# Compile Errors != Linker Errors, BTW why do I get Linker errors?

#### ExSan

I highly recommend that you study this (HOW COMPILER WORKS)
No doubt a compiler course for a student of Computer Science is very important (as well for any one who is involved in coding), it makes clear what is going on when you hit F7 in VS, and even more it helps to create efficient and optimal code even in terms of time execution. The dis-advantages of C/C++ vs Python can be learned when you take Compilers I / II

#### Daniel Duffy

##### C++ author, trainer
I abandoned that instruction long time ago, the only ones for I/O I use is cin / cout
yes, it's ancient, but updating it is a time-consuming project.

On an off-topic: much of the Fortran cod embedded in Python libraries was written in the 1970s. Production systems create wrappers around legacy code. One client in offshore in Rotterdam still uses Microsoft VC++ 6.0 for their critical dredging equipment.

Last edited:

#### ExSan

yes, it's ancient, but updating it is a time-consuming project.

On an off-topic: much of the Fortran cod embedded in Python libraries was written in the 1970s. Production systems create wrappers around legacy code. One client in offshore in Rotterdam still uses Microsoft VC++ 6.0 for their critical dredging equipment.
I made that mistake long time ago, I refused to transport my VC++ 6.0 code to updated versions. Then I faced the big struggle to go over the whole of it (+60K lines of code C/C++). Now every time there is another version of VS I do transport it right away, VS does all the job. Currently Visual Studio 2019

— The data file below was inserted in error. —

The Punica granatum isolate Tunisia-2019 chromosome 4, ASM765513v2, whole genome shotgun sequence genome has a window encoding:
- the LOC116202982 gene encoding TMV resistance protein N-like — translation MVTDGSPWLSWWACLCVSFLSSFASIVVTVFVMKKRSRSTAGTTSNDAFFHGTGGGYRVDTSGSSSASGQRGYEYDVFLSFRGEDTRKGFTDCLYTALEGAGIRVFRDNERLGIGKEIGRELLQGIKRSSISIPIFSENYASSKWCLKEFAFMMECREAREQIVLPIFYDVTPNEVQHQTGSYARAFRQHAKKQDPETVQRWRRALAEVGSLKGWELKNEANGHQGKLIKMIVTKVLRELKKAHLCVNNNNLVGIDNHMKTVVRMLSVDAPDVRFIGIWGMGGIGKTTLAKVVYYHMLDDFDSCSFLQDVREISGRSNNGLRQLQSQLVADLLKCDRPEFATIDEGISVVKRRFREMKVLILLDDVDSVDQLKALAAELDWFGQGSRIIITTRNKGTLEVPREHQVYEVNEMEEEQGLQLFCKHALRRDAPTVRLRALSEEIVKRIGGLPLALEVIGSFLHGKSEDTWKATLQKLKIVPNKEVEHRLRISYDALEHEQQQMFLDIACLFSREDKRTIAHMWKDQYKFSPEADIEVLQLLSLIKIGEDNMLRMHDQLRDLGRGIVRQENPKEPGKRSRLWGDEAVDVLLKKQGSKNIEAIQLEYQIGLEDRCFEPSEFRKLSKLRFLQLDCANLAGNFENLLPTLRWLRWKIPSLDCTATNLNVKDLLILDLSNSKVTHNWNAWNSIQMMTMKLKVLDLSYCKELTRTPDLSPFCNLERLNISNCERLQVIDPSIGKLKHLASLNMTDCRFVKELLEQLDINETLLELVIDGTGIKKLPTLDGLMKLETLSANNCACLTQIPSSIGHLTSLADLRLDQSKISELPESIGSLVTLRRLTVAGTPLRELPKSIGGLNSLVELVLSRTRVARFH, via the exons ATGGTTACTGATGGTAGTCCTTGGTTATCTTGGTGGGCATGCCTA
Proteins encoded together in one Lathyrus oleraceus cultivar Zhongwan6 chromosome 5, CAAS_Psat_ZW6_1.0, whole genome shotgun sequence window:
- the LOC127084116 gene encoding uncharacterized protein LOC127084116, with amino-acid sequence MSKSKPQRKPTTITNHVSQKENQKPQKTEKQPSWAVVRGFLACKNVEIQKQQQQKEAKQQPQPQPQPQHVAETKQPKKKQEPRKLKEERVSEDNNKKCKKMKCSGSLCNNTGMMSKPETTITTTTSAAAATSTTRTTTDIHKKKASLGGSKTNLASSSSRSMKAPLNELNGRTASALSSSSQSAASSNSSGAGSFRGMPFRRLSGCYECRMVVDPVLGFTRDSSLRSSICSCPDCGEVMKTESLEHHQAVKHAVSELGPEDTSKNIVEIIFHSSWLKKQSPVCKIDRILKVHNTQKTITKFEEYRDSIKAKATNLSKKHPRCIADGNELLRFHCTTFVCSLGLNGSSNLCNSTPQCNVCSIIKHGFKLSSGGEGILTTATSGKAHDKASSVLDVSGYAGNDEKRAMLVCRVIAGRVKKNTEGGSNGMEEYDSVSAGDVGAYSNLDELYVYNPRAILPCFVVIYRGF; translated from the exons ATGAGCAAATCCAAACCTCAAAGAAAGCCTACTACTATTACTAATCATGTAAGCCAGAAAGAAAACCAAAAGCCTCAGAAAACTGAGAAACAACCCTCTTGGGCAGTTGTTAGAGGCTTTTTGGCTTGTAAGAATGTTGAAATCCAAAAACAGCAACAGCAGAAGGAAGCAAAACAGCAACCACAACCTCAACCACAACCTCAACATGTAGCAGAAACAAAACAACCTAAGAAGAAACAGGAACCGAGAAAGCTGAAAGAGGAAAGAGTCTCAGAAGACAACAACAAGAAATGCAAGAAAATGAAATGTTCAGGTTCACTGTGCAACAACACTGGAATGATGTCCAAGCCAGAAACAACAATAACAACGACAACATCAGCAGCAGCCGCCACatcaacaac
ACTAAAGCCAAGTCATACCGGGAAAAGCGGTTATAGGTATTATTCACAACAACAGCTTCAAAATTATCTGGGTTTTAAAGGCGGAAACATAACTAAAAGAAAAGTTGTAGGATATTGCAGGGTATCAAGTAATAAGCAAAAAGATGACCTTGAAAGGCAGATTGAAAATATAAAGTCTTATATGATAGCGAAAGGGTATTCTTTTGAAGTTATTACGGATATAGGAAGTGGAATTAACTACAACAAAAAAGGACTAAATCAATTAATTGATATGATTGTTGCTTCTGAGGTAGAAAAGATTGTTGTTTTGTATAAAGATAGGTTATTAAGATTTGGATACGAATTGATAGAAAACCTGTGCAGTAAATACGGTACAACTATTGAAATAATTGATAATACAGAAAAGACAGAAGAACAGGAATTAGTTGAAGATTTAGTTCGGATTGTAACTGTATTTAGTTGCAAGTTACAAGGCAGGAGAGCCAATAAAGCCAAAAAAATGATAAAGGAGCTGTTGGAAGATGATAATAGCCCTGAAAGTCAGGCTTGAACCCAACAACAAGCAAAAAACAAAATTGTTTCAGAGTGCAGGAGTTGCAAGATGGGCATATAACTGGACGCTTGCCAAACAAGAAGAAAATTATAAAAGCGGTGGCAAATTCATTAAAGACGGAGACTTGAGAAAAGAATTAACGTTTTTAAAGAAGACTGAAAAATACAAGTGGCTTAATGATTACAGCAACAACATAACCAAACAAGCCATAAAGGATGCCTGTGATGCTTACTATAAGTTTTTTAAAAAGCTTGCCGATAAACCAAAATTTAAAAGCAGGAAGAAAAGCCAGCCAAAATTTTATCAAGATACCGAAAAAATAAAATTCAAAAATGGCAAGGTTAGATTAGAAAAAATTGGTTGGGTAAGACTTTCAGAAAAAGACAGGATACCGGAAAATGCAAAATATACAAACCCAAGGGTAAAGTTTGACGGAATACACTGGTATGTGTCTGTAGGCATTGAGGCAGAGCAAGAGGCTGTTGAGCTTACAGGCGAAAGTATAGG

#### Daniel Duffy

##### C++ author, trainer
Porting MVC++ 6.0 to C++11 is an impossibility.
The whole application should be written from scratch.

#### ExSan

Porting MVC++ 6.0 to C++11 is an impossibility.
The whole application should be written from scratch.
I had to go over the whole code, took me some time

#### Daniel Duffy

##### C++ author, trainer
How one Covid-19 Software model (Neil Ferguson/Imperial College) was developed.

A damning report

#### Daniel Duffy

##### C++ author, trainer
One exhibit from the report

“Stochastic” is just a scientific-sounding word for “random”. That’s not a problem if the randomness is intentional pseudo-randomness, i.e. the randomness is derived from a starting “seed” which is iterated to produce the random numbers. Such randomness is often used in Monte Carlo techniques. It’s safe because the seed can be recorded and the same (pseudo-)random numbers produced from it in future. Any kid who’s played Minecraft is familiar with pseudo-randomness because Minecraft gives you the seeds it uses to generate the random worlds, so by sharing seeds you can share worlds.

Clearly, the documentation wants us to think that, given a starting seed, the model will always produce the same results.

Investigation reveals the truth: the code produces critically different results, even for identical starting seeds and parameters.

#### pingu

How one Covid-19 Software model (Neil Ferguson/Imperial College) was developed.

A damning report

Well, the first sentence in that link says:

"Imperial finally released a derivative of Ferguson’s code. "